Apr 15, 2011
WHO flu virus-sharing group reportedly close to a deal
A World Health Organization (WHO) working group that has been meeting all week in Geneva to finalize a global influenza virus-sharing plan is working late into the night on the final day, Fadela Chaib, a WHO spokeswoman, told CIDRAP News. Reuters reported yesterday that a final deal is close, with Indonesia on board and the group waiting for formal approval from the United States. In a press conference on Apr 12 the two ambassadors leading the working group said they were optimistic that the agreement would be finished and finalized in time for it to be presented and endorsed at the World Health Assembly meeting in May. Senior diplomats told Reuters that the pharmaceutical industry has agreed to provide about half of the $58 million needed each year to help improve developing countries' lab capacity and access to vaccines and antivirals. The WHO working group has been developing an influenza virus-sharing plan since 2007, following Indonesia's decision to withhold its H5N1 avian influenza samples as a protest against the high cost and lack of access to pandemic vaccines for developing countries.
Apr 14 Reuters story
Apr 12 CIDRAP News story
European agency recommends interim label change for Pandemrix
The European Medicines Agency (EMA) today recommended a label change for GlaxoSmithKline's Pandemrix pandemic H1N1 vaccine to caution about its possible connection to narcolepsy in children and advise providers to perform an individual benefit-risk assessment before using it. In a press release today, the agency said this is an interim step until its European review concludes this summer. The release said the EMA's Committee for Medicinal Products for Human Use (CHMP) "reviewed all available data, including new findings from Sweden and France on the suspected link between narcolepsy in children and adolescents and Pandemrix. The CHMP concluded that, following the earlier results of an epidemiological study from Finland, the new evidence strengthened the signal in children and adolescents, but that the data had methodological limitations." Preliminary results from Sweden showed a fourfold increase of narcolepsy in those 20 years old and younger who received Pandemrix and paralleled earlier results from Finland. Data from France appeared to provide some further evidence of a vaccine-narcolepsy link.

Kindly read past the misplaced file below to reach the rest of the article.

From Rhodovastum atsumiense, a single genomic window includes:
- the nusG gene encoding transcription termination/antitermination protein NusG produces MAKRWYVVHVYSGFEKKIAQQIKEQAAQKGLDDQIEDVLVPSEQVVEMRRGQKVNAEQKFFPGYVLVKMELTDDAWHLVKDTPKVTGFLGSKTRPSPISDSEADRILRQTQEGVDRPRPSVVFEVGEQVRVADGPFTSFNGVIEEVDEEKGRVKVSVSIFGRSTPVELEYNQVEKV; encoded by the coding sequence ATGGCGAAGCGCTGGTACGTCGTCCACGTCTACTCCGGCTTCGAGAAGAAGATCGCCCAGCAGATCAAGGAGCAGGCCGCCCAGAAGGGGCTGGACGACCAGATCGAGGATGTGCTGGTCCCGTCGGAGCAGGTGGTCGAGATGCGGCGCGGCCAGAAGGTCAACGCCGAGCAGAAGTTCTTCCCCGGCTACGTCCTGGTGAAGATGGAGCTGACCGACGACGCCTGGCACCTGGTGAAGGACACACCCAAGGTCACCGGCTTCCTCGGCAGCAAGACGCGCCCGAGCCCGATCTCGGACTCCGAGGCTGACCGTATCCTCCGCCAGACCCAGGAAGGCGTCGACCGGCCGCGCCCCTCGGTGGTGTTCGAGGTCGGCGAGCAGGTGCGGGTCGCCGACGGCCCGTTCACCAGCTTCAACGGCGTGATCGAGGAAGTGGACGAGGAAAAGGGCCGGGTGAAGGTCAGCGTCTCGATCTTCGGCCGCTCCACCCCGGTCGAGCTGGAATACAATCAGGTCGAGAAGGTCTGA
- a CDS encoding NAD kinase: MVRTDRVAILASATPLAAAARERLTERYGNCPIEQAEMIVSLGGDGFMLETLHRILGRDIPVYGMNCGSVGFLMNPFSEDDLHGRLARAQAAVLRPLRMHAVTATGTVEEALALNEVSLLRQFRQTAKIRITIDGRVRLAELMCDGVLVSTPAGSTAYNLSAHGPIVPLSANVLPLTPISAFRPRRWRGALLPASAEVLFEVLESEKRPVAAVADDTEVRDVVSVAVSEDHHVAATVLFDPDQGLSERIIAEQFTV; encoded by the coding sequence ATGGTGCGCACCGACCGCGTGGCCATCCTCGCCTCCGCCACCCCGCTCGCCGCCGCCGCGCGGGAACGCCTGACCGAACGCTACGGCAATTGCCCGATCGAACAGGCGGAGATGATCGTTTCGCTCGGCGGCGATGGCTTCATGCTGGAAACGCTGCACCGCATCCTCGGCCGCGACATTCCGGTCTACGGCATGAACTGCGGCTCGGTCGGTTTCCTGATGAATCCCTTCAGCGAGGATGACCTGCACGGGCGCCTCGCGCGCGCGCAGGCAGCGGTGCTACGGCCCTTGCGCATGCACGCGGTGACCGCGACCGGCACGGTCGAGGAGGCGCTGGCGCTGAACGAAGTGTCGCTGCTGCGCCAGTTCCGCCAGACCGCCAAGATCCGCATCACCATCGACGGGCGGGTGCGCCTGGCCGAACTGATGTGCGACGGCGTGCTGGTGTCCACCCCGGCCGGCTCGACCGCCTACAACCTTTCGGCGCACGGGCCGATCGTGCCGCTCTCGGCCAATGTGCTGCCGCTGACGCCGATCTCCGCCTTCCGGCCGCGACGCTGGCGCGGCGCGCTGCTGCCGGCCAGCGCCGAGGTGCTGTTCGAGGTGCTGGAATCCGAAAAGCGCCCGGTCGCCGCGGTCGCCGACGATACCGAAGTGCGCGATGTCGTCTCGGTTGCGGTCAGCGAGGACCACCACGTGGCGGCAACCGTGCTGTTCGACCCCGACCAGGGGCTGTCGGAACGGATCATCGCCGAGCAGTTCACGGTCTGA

Apr 15 EMA press release
Nebraska finds H7 virus in three backyard flocks
The detection of a low-pathogenic virus in a backyard bird flock in eastern Nebraska has prompted the quarantine of several other mixed-bird flocks, the Nebraska Department of Agriculture (NDA) said in an Apr 13 statement. Evidence of the virus turned up during routine testing at an exotic bird sale. Christin Kamm, spokeswoman for the NDA, told CIDRAP News that the avian influenza is an H7 subtype and that more tests are being done to further characterize the virus. Dr Dennis Hughes said in the statement that the NDA traced the source of the birds and how they were distributed during the bird sale. "We have no reason to believe this case is anything other than an isolated incident," he said. The initial flock that tested positive for the virus will be culled. Two of five flocks containing birds purchased from that flock also tested positive for the virus and will be culled. Susan Joy, general manager of Nebraska Poultry Industries, said in the statement that the state's backyard flocks typically contain hobby birds, show birds, or those used for personal consumption.
Duke lab partners with Novartis flu vaccine group
Duke University's Human Vaccine Institute yesterday announced that it will collaborate with Novartis to conduct research and to help develop vaccine seed strains that can be used at Novartis' new cell-culture vaccine manufacturing facility located 30 miles away in Holly Springs, N.C.. Duke spelled out the details of the collaboration on a press release. The Duke research will take place at the Regional Biocontainment Laboratory, sponsored by the National Institute of Allergy and Infectious Diseases. The 5-year agreement calls for the two groups to activate and begin operations within 24 hours of a decision to move to pandemic status based on information to vaccine makers from groups such as the US Centers for Disease Control and Prevention and the WHO. Richard Frothingham, MD, director of the Duke laboratory, said in the statement that vaccine delivery was delayed during the 2009 H1N1 outbreak due to a reliance on older egg-based technologies. "But with this partnership we have the opportunity to deliver new types of vaccine more rapidly," he added.
Apr 14 Duke University Medical Center press release
Secondary H1N1 attack rate in Ontario was similar to seasonal flu
In Ontario households that had a case of pandemic 2009 H1N1 pandemic influenza, 25.4% of children experienced an influenza-like illness (ILI) after the primary case-patient became sick, and 42.4% had an acute respiratory illness (ARI), according to a new study. The overall secondary attack rate, including adults, was 10.3% for ILI and 20.2% for ARI. Researchers studied data from 87 cases and 266 household contacts supplied by local health units within the province and found the median time between symptom onset in index cases and secondary cases was about 3 days. They point out that the overall secondary attack rate is similar to that of seasonal flu.
Apr 14 BMC Public Health abstract